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Also found in: Idioms.
M/OMother Of
References in classic literature ?
She wondered, for the thousandth time, what a windlute was; yet much of beauty, much of beyondness, she sensed of this dimly remembered beautiful mother of hers.
Hester Prynne, nevertheless, the loving mother of this one child, ran little risk of erring on the side of undue severity.
My mother -- my own mother, who died early, Was but the mother of myself; but you Are mother to the one I loved so dearly, And thus are dearer than the mother I knew By that infinity with which my wife Was dearer to my soul than its soul-life.
The week before, Kitty had told her mother of a conversation she had with Vronsky during a mazurka.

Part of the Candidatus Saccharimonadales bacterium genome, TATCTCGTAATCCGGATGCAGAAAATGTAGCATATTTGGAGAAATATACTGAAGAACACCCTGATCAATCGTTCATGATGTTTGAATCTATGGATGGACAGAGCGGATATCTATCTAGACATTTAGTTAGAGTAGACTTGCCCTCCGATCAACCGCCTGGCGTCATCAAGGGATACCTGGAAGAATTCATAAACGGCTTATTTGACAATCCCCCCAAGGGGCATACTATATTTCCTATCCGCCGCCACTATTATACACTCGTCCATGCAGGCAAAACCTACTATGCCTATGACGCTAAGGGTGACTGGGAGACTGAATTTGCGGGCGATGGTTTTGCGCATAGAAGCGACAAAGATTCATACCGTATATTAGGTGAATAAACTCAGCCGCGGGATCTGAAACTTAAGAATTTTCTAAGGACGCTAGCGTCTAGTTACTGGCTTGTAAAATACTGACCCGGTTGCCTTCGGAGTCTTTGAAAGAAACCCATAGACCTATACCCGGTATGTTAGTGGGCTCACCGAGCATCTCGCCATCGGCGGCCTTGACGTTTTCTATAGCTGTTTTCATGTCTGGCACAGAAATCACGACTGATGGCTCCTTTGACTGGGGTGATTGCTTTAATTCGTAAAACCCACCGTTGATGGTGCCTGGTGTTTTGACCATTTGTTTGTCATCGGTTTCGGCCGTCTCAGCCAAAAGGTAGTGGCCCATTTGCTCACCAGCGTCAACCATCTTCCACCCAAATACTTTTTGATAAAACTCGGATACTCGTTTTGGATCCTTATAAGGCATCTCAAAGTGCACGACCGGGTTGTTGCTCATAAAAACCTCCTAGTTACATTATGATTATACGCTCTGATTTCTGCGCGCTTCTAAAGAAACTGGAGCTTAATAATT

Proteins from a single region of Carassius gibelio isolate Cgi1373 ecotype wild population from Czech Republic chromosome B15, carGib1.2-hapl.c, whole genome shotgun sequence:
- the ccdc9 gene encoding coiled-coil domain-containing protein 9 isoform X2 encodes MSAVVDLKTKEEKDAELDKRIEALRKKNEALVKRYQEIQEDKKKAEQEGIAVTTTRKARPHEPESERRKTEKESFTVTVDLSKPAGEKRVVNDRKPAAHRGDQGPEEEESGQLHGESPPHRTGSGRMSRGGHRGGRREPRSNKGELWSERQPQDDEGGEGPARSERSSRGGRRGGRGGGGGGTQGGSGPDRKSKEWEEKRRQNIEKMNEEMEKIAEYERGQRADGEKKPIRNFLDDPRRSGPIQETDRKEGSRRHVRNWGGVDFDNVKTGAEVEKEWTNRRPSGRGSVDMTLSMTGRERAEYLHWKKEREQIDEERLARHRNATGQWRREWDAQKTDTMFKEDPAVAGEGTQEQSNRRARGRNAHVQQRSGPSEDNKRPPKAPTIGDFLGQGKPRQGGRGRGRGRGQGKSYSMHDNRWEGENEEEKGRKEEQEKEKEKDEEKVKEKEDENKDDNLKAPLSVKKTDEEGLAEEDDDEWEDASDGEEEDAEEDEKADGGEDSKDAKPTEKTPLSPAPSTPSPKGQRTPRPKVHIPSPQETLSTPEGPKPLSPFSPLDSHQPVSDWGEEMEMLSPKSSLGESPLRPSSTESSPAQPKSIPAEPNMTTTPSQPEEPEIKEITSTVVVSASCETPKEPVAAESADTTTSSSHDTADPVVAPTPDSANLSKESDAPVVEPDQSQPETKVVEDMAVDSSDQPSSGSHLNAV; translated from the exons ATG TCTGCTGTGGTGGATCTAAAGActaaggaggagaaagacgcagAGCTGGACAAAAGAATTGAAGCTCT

Finally one of them said to her, peering down over his spectacles: "Mary, the records of this and other courts show that you are the mother of forty-two daughters who have been ruined.
In the Visitation (Luke 1:39-45), Elizabeth's greeting contains further connotations of royalty specifically referring to Mary: "And why is this granted me, that the mother of my Lord should come to me?
As midwife in Willow Springs for 70 years and matriarch of the community for 40 or 50 years at the time the novel begins, the childless Mama Day is the figurative mother of all the islanders.
In her Washington Post Magazine story about mothers and work, Tracy Thompson tells the story of Ana Kinney, a hairdresser, the mother of two young children, and a reluctant primary breadwinner since her husband's business venture had folded.
On April 24, 1994, Pope John Paul II beatified Gianna Beretta Molla, mother of a family, in St.